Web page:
I'm not a welder but I worked at Lincoln in R&D for a number of years and did some robotic welding on linepipe. Sometimes moving the ground from one side of the joint to the other had an effect. I think in your case it was just having the lead coiled. I worked in the robotics division for a while. The robotic cells came with a standard 25 foot controller-to-robot cables. In a small cell that was too much. Some customers didn't like the messy pile of cables so they hung them in nice neat coils which screwed up the signals. I also notice that arc blow affects aluminum much more than steel. I designed a fixture for a customer to weld an aluminum drip pan. They built the fixture from a large block of steel. Wasn't necessary for a light part but that's how it's often done. After 50 or 60 parts the welds went to h**l. Turned out the block was magnetized. After degaussing the welds were good for a while.

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MarkB_MI

07-17-2020 05:43:38




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 Re: Lincoln SAE 300 Magnetism in reply to G6 at Snook, TX, 07-16-2020 17:48:41  
Just to be clear, are you saying you experienced arc blow or something else?



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Repairman60

07-17-2020 05:05:05




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 Re: Lincoln SAE 300 Magnetism in reply to G6 at Snook, TX, 07-16-2020 17:48:41  
Welding is totally out of my realm of knowledge but the tree you have your lead wrapped on could it become magnetized and create the issue? Just asking.



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Ralph, Ohio

07-17-2020 05:34:46




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 Re: Lincoln SAE 300 Magnetism in reply to Repairman60, 07-17-2020 05:05:05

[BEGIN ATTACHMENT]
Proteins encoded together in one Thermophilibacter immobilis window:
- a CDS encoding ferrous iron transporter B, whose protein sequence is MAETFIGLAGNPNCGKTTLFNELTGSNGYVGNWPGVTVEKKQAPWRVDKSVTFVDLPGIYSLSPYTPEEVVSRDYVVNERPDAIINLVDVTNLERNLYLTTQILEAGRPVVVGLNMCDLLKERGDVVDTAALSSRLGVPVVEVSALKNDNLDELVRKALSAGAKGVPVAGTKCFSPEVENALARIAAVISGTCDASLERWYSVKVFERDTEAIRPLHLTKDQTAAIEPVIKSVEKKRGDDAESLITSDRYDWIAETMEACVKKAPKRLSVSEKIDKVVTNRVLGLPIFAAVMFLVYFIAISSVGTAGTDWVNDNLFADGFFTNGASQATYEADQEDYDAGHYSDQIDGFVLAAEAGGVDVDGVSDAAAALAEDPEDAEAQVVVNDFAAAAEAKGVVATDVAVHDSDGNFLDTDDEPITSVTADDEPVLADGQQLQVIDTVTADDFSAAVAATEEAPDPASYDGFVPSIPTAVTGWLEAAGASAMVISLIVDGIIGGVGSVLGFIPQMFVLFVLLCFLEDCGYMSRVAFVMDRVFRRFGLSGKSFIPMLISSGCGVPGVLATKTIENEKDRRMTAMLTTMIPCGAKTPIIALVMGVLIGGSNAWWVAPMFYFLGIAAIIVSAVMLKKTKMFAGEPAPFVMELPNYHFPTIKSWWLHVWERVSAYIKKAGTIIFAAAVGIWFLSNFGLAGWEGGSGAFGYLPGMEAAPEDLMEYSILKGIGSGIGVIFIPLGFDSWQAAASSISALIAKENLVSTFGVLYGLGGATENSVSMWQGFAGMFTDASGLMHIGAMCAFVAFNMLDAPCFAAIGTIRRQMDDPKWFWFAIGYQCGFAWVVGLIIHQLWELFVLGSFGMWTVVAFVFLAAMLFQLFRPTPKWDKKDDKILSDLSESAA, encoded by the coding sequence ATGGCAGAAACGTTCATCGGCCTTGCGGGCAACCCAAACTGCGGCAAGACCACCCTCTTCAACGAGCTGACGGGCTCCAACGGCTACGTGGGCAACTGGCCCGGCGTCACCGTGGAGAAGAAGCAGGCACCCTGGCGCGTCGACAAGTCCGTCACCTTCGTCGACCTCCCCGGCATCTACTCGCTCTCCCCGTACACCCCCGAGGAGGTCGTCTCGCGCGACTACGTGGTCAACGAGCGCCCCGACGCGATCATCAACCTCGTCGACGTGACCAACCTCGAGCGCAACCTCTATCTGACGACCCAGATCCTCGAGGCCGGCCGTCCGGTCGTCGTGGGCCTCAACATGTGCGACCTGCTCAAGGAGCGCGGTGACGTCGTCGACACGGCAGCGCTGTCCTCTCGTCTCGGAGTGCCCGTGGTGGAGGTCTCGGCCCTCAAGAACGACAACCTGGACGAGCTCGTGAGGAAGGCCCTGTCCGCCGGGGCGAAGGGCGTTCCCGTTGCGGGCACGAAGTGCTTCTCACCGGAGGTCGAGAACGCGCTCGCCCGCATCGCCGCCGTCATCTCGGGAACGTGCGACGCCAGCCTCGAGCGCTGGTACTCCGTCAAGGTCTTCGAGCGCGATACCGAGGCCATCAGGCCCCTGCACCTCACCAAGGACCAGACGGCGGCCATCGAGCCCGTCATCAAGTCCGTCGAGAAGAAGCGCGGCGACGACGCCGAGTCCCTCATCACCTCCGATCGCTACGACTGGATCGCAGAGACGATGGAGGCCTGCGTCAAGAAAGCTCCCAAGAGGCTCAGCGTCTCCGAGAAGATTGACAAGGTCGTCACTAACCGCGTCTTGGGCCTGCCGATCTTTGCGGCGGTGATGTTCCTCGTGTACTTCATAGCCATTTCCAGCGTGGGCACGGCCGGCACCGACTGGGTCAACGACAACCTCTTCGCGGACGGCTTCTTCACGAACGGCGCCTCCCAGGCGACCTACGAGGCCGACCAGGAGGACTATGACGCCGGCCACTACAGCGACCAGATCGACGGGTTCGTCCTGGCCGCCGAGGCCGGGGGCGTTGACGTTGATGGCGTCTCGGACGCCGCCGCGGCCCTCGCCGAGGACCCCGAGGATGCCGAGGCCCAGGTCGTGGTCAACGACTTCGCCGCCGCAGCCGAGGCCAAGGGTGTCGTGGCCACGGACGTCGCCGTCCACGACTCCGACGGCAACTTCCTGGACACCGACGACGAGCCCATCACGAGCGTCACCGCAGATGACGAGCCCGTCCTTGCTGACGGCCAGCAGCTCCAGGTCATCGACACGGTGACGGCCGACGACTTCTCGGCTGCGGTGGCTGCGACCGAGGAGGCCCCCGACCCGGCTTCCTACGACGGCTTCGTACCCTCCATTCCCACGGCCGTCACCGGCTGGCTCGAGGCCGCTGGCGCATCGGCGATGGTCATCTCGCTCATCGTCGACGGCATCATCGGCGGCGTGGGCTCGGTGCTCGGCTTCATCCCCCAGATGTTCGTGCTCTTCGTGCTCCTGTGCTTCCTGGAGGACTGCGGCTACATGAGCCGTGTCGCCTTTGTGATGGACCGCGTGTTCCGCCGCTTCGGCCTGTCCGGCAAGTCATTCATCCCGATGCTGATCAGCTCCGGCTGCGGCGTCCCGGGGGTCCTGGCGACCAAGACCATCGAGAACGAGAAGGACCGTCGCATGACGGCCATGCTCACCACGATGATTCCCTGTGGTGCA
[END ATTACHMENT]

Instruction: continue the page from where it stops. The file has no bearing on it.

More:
From another non-welder: My guess is the issue is not actually magnetism but rather the inductive effect the coil of wire has on the welding current. Therefore unwrapping the coil fixed the problem.



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MarkB_MI

07-17-2020 02:52:27




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 Re: Lincoln SAE 300 Magnetism in reply to G6 at Snook, TX, 07-16-2020 17:48:41  
I don't see how copper leads could become magnetized.



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Ultradog MN

07-17-2020 00:10:10




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 Re: Lincoln SAE 300 Magnetism in reply to G6 at Snook, TX, 07-16-2020 17:48:41  
I worked for a pile driving outfit in Anchorage for a few months one summer. They drove used 6" well pipe through the permafrost for foundations for a bunch of duplex townhomes. We set I beam on top of the pipe and welded it on. Then they built the buildings on that.
The well pipe was highly magnetized. What we did was wrap your stinger lead several wraps around the pipe. Sometimes clockwise, sometimes counter clockwise. You had to experiment - number of wraps, CW/CCW, etc. Sometimes you could wrap the ground lead one way or the other around the pipe and that would help. It was kinda freaky how that magnetism would blow your arc in odd ways. Never heard of your leads getting magnetized though.